We can probably all admit to a time when we contemplated things we would like to do to someone who has hurt us or made us to suffer in some way. Whether it’s keying someone’s car or ruining their reputation in a Facebook rant, the idea of exacting revenge can feel sweet. In separation and divorce the need for revenge can be overwhelming! Sweet, sweet revenge!
The amount of pressure we put on Christmas to provide us with a picture perfect family moment is crazy! It’s as if we expect all of our family relationships to suddenly transform into the stuff that holiday movies are made of.
In our every day conversations we ask others a lot of “closed” questions. Closed questions are ones that only require a “yes” or “no” answer. Yes or no really doesn’t give us much information and we’re often missing out on crucial pieces of info that could help us to resolve something.
If you have teens in your house then I’m sure you’ve had at least a few moments of frustration. Those moments of frustration have likely, in some cases, lead to conflict between you and your teen. Wouldn’t it be great to have a few tricks up your sleeve to deal with these conflicts more effectively?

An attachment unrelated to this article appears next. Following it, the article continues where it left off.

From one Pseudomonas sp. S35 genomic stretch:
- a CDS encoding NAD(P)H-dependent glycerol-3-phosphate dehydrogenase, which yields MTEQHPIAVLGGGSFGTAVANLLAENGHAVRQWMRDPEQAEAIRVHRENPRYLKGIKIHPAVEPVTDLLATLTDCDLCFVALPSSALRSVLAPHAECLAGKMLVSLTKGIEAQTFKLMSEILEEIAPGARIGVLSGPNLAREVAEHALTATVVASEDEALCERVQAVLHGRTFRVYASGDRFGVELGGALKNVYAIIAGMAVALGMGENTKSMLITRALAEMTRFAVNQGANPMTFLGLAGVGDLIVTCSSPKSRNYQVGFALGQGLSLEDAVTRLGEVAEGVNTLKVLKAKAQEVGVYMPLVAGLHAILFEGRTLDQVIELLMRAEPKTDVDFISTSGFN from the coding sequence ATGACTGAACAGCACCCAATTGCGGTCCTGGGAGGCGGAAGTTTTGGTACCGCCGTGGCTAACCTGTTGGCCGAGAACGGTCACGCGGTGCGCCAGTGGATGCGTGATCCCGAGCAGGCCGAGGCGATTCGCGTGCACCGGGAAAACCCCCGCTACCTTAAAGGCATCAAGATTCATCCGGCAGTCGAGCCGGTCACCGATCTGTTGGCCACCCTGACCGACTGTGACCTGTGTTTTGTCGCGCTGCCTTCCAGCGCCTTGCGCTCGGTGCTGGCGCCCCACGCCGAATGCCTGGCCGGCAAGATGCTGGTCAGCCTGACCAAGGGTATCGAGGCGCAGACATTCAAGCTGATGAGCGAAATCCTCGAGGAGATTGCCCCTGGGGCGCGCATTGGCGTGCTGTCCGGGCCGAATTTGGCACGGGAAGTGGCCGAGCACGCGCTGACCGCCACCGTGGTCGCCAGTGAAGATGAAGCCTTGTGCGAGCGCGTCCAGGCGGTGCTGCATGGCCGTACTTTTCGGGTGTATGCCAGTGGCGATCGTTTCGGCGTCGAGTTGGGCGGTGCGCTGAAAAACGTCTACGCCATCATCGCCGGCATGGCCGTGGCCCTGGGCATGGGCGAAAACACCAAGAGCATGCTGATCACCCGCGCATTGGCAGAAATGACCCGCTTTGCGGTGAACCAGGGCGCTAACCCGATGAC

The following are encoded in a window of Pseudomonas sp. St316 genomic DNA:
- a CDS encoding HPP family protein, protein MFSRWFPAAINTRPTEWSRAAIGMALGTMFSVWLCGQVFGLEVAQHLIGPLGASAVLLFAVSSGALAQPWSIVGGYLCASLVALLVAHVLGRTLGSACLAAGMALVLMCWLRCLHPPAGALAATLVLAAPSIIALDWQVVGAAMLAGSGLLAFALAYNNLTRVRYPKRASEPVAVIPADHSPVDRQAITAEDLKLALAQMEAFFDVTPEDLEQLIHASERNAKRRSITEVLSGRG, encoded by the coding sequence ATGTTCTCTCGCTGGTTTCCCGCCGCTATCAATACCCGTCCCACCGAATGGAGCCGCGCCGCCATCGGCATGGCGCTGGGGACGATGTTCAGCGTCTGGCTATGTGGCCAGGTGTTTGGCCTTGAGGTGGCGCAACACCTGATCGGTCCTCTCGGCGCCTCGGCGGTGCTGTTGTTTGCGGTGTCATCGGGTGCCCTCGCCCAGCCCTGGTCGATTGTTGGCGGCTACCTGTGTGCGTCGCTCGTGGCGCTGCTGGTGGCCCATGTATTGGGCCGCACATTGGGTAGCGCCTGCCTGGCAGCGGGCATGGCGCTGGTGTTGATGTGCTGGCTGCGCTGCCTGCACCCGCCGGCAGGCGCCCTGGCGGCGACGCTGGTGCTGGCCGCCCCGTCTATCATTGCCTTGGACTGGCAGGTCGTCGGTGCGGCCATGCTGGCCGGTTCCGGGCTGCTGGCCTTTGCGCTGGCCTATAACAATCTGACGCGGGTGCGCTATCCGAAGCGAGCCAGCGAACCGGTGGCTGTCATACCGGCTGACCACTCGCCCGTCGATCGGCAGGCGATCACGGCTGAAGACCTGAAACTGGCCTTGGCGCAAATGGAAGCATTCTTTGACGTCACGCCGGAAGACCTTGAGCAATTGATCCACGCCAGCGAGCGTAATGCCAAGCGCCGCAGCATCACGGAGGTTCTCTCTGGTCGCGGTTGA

After separation one of the first things parents often tackle is their parenting schedule, meaning, how much time will the kids spend with each parent. When asked why they have set up a schedule in a particular way parents often talk about the kids’ activities, work schedules and school schedules.
In Family Mediation the issue of what to do with the family home is a hot topic. The family home is often a couple’s biggest asset. Besides the financial value there is often an emotional value attached to it. Sometimes working through the emotional piece is harder than figuring out the financial piece.
Along with a parenting plan, property division is the other area where much of mediation time is spent. Questions abound in this area. How do we decide who gets what? Do we just split it 50/50? What am I entitled to?
Elder Mediation is a process that people are becoming more and more aware of as a valuable and effective way to resolve conflict that can arise in families as parents age. Unfortunately, what is often missed is that Elder Mediation can be used to prevent conflict. Lawyers, professionals and families often do not understand this preventative aspect of Elder Mediation.